Johanna Konta made a Wimbledon final. It's our own bloody fault she represented Britain.

Overnight, Britain’s own Johanna Konta fronted Wimbledon’s centre court with the hopes and pressure of an entire nation on her shoulders. History made to be broken, the final of the grand slam within reach.

Her opponent was the iconic and talented Venus Williams, seven-time grand slam champion and one of the legends of the game.

Konta had already pencilled her name in the history books, the first British woman to reach the semi-final on the grassy green of Wimbledon since Virginia Wade in 1978.

She walked away from centre court a loser on the scoreboard – going down in straight sets – but not so in the eyes of Great Britain, and another little country called Australia.

Yes, if you’ve heard Konta’s name thrown around in the wake of Wimbledon, and even more so uttered in conjunction with Australia, that would be because she was once Australian.

Image: Getty.

Konta, who moved to Britain from Australia at the age of 14, once grew up in our land girt by sea.


Born to Hungarian parents in Sydney, she picked up a racket at just eight, showing promise from a young age, failing - at points - to stand out from the crowd. Because of this, when cuts were made to the Australian Sports Commission’s budget in 2004, Tennis Australia too were forced to make some cuts, of which Konta was one. Her funding was diminished in Sydney, her future in doubt.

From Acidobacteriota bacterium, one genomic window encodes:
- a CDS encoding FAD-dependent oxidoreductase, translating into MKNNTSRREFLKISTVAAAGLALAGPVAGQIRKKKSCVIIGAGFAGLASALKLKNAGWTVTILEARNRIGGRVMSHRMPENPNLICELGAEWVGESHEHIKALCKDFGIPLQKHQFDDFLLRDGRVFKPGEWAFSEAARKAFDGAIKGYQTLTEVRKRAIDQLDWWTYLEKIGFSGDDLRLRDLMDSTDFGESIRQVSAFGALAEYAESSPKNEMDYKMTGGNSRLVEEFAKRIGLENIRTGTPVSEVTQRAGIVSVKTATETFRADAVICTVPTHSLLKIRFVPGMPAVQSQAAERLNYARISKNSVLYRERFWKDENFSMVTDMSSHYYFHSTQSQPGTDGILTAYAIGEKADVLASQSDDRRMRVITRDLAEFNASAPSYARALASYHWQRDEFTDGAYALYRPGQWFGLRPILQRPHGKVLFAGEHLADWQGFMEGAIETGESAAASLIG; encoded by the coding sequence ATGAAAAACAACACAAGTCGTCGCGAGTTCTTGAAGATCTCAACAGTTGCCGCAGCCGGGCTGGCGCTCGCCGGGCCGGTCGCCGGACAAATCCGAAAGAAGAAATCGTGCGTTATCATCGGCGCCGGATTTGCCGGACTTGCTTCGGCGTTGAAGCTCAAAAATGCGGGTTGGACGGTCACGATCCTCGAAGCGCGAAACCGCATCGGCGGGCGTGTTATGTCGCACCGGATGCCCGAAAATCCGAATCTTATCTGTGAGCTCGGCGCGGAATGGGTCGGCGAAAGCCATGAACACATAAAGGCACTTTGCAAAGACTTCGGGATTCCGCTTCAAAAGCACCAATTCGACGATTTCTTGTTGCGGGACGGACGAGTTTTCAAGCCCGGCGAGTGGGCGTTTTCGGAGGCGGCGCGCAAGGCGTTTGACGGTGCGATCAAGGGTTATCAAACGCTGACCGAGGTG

Konta's Hungarian parents, Gábor and Gabriella looked towards the future, considered her sporting prowess and made a tough call, moving half way across the world to Britain in 2005. Closer to home, Konta's sister Eva is married to AFL star Shane Mumford, with the couple residing in Sydney.

In 2012, Konta, then aged 21, became a UK citizen, switching her playing allegiance from Australia to Britain.

And it was that point, it would seem, we lost a champion.

That is, of course, unless your Australian High Commissioner to the UK Alexander Downer, who refuses to acknowledge that Konta just isn't... Australian.

Following Konta's victory over Simona Halep in the quarter-finals, Downer decided to write on Twitter: "Great to see an Aussie win," to which British media weren't so partial too, and the headlines were a-plenty.

Outrage as Aussies try to steal Johanna Konta for themselves

Konta's one of ours, says Australian envoy

Hands off Konta! Aussies attempt to steal our glory

Australian High Commissioner claims Jo Konta for his country even though they dumped her 13 years ago

So, Australia, meet Johanna Konta: the Sydney-born tennis superstar who we aren't allowed to claim in the slightest, but probably will anyway.


Serena Williams schools us in how not to apologise for your work.

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